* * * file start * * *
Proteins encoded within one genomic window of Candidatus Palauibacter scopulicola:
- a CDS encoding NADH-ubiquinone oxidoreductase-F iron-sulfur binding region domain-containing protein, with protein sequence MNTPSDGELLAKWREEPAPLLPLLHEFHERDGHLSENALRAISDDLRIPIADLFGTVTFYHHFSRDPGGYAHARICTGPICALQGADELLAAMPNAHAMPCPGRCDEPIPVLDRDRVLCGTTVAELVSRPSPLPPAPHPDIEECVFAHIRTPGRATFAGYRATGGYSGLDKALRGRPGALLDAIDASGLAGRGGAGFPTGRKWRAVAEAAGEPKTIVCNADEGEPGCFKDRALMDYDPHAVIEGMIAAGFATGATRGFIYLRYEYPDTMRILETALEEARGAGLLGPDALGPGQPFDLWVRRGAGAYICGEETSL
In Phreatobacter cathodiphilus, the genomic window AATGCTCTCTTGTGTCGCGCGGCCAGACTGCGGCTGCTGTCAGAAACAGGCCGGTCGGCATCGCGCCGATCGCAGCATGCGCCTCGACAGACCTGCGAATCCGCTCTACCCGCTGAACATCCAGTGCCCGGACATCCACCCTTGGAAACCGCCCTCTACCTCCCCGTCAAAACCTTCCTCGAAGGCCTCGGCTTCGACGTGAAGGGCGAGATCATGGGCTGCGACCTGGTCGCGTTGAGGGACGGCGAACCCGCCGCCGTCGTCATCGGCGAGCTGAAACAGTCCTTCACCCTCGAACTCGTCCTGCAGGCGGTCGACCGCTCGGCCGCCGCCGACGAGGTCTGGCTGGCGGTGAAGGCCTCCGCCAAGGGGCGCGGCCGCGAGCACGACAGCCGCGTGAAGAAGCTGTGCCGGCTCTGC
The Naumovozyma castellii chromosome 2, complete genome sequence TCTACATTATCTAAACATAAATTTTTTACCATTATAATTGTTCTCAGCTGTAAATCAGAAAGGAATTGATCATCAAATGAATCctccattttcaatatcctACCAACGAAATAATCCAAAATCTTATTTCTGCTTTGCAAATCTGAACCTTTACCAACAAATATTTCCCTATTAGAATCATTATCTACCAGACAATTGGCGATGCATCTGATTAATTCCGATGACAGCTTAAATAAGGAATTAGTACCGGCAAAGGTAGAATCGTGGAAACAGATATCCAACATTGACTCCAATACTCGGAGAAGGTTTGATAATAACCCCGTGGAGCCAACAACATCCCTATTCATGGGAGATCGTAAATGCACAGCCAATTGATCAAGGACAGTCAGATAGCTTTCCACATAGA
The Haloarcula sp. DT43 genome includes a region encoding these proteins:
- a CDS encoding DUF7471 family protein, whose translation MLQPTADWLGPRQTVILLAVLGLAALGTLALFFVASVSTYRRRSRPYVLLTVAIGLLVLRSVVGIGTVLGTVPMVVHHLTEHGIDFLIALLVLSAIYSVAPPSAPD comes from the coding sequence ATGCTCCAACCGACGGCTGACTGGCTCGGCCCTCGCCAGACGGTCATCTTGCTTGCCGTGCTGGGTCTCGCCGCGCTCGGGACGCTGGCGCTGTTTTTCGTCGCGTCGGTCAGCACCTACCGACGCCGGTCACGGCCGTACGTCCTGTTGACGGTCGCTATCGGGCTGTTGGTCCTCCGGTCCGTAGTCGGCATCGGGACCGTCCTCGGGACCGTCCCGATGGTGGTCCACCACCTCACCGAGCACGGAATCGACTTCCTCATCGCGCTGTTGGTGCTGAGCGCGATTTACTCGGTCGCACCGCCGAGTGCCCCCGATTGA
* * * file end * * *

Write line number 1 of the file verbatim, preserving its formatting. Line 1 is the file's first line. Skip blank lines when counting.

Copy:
Proteins encoded within one genomic window of Candidatus Palauibacter scopulicola: